25th - 26th SEPTEMBER 2019  |  OLYMPIA

Inside the Hidden World of Elevator Phone Phreaking

Wired 09 Aug 2019 07:00

Caruana declined to say which of those techniques he's used himself, but he says he's called more than 50 elevators over the last year. One trick he enjoys is dialing up friends in a hotel elevator to surprise them when they're attending a hacker conference together. (He asked that I make clear he isn't using that trick during Defcon; he doesn't want to be kicked out of the hotel he's staying at in Las Vegas.)

Another phreaker Caruana introduced me to, who emailed with me under the name SLICThroat, says that he's called into elevators hundreds of times, most often to study the different behavior of their varied electronics, or just to listen in to a mysterious, faraway space. "Complexes all over the world have them, and the ambient noises or conversations can be a window into what goes on in a place you may never have the opportunity to set foot in," SLICThroat writes.

But he's also heard other phreakers dial in elevator phones on conference lines and stage elaborate prank calls he compares to "improv acting exercises" with unwitting elevator riders. "I've heard some people pose as lecherous members of the maintenance staff before," writes SLICThroat, "or usually better yet, a quick-talking, deep-voiced unscrupulous staff member trying to sell questionable goods to the elevator's passengers."

"The Elevator Is Talking to Me"

The act of dialing into an elevator phone, even unannounced, doesn't in itself break any laws, says Tor Ekeland, a well-known hacker defense attorney. "On its face calling these numbers is not a violation," Ekeland says. Taking advantage of default passwords to reprogram them, on the other hand, is likely a computer fraud and abuse violation and an extremely reckless move, he warns. "If I’m having a heart attack or I'm stuck between floors during a fire and I call out and it's Domino's Pizza, there’s real harm there."

With that legal advice in mind, and armed with the list of elevator phone numbers Caruana shared with me, I called into a couple dozen elevators across the country, carefully avoiding their reprogramming options and making sure to ask first if anyone inside was in an emergency situation. Most of the elevators were empty. When people were onboard, it turned out to be tough to start a conversation. A Georgetown University elevator occupant apologized, thinking they'd mistakenly pushed the button, and quickly exited. A man in a government building in Seattle didn't have time to talk. An older man in the elevator of a resort in Idaho told me he was too busy and said goodbye. When the elevator dinged, I introduced myself again, thinking a new rider had entered, but it turned out that it was still the same man, and that we'd been riding together in awkward silence. He scolded me for tying up the line and walked out.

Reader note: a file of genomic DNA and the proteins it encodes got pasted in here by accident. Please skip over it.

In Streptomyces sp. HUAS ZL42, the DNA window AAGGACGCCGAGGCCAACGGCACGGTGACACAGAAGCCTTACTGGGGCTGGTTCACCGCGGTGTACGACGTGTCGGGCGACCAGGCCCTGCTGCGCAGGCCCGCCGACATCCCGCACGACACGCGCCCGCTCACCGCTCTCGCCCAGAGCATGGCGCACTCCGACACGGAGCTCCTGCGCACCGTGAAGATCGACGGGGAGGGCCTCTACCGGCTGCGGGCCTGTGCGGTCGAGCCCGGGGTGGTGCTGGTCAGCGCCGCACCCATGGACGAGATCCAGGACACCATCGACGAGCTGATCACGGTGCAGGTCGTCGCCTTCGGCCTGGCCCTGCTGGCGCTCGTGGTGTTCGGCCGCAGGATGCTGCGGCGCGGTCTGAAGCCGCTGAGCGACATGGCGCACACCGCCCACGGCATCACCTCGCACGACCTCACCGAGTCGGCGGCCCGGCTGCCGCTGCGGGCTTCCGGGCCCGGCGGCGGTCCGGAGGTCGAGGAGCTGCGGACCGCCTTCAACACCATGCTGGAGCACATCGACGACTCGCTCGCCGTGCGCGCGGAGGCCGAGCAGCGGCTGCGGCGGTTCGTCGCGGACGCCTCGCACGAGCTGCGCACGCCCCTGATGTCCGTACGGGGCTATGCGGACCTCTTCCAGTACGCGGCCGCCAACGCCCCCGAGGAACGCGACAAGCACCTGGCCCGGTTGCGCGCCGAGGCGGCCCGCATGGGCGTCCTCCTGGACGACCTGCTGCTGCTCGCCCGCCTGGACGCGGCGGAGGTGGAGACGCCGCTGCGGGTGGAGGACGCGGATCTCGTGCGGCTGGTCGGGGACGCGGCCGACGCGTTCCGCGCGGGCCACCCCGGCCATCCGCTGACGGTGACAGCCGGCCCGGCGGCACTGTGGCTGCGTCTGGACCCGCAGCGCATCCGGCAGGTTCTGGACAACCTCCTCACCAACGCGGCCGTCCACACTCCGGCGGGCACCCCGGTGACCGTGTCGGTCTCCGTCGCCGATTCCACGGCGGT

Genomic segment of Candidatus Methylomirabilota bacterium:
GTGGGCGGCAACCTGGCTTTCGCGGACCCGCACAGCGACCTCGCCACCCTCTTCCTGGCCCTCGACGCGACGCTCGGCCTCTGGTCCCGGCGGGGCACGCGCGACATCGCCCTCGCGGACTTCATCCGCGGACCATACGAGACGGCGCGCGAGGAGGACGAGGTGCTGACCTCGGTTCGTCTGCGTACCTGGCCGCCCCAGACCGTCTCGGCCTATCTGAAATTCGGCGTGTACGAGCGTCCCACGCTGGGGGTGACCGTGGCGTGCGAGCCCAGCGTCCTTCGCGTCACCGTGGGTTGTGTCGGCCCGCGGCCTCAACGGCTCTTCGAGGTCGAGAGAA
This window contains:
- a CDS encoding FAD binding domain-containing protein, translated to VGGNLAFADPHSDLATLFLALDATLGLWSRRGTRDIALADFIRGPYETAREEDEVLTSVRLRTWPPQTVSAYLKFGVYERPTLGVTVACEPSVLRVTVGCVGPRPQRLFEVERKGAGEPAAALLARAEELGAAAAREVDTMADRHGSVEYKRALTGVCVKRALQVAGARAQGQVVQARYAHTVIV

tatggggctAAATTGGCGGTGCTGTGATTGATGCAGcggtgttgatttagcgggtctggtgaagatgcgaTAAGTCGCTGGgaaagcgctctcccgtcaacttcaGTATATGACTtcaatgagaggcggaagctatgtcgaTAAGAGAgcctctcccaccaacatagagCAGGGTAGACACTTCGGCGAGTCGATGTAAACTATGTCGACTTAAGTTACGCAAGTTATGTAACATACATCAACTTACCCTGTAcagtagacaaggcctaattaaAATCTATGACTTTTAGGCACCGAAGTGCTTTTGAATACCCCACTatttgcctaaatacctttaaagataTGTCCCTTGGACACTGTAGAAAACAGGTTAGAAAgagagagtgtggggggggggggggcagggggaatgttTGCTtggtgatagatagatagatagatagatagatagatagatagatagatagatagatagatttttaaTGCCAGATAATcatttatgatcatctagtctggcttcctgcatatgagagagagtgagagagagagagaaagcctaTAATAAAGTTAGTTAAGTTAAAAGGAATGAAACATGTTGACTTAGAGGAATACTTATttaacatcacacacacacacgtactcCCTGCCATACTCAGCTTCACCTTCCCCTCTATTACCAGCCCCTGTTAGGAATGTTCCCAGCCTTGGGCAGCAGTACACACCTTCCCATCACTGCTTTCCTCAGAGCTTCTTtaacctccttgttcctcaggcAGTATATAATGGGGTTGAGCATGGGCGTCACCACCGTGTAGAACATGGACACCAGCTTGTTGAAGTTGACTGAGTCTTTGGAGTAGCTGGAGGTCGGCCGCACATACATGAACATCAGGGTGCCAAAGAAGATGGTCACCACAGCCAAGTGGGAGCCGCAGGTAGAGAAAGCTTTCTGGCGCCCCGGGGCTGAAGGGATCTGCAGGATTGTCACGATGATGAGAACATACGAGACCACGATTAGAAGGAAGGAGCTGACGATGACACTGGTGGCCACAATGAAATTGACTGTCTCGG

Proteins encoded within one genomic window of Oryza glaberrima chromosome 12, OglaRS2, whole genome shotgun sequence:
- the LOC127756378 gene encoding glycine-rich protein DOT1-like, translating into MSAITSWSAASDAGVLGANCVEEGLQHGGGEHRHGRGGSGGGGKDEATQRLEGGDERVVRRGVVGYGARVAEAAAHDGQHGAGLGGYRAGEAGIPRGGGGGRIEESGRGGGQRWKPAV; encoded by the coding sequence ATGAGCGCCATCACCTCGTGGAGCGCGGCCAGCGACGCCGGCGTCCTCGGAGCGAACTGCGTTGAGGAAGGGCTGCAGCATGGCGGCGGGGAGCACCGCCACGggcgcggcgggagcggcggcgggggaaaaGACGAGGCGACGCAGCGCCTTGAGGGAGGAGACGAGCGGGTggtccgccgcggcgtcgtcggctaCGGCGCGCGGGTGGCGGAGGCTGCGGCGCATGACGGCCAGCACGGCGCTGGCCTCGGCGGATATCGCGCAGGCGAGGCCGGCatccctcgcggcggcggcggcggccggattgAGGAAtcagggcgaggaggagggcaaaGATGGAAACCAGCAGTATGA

Back at the Grand Rapids Hilton where I started—the busiest elevator I found—I managed to speak briefly with a few riders, but mostly just caused confusion. "I'm just a guest at this hotel, and the elevator is talking to me," one worried woman said.

Eavesdropping was unsurprisingly far easier than interviews. After one group of fratty-sounding men failed to hear me say hello a few times, I sat on the line while they discussed the homelessness problem in the area around the hotel, and laughed about how a friend had brought one homeless man into a party they'd thrown there on their last visit. None of them mentioned a suspiciously lit red LED.

Caruana warns that it’s not just elevator phones that are open to anyone who can determine their number: So are many stairwell phones, campus callboxes and other emergency phones.

Roger Kisby

Secrets of the Big Metal Box

Caruana and other phreakers warned me that it's not just elevator phones that are potentially open to unwelcome calls. Stairwell phones, emergency phones at swimming pools, callboxes on college campuses, and other push-to-call phones in random buildings across the country are similarly exposed. But Caruana says he wouldn't be revealing this telephonic playground in a Defcon talk if it weren't for the more serious issue of the harm reprogrammable phones could cause. "We enjoy these systems. We don’t want them to go away," Caruana says. "I personally would like them to become more secure."

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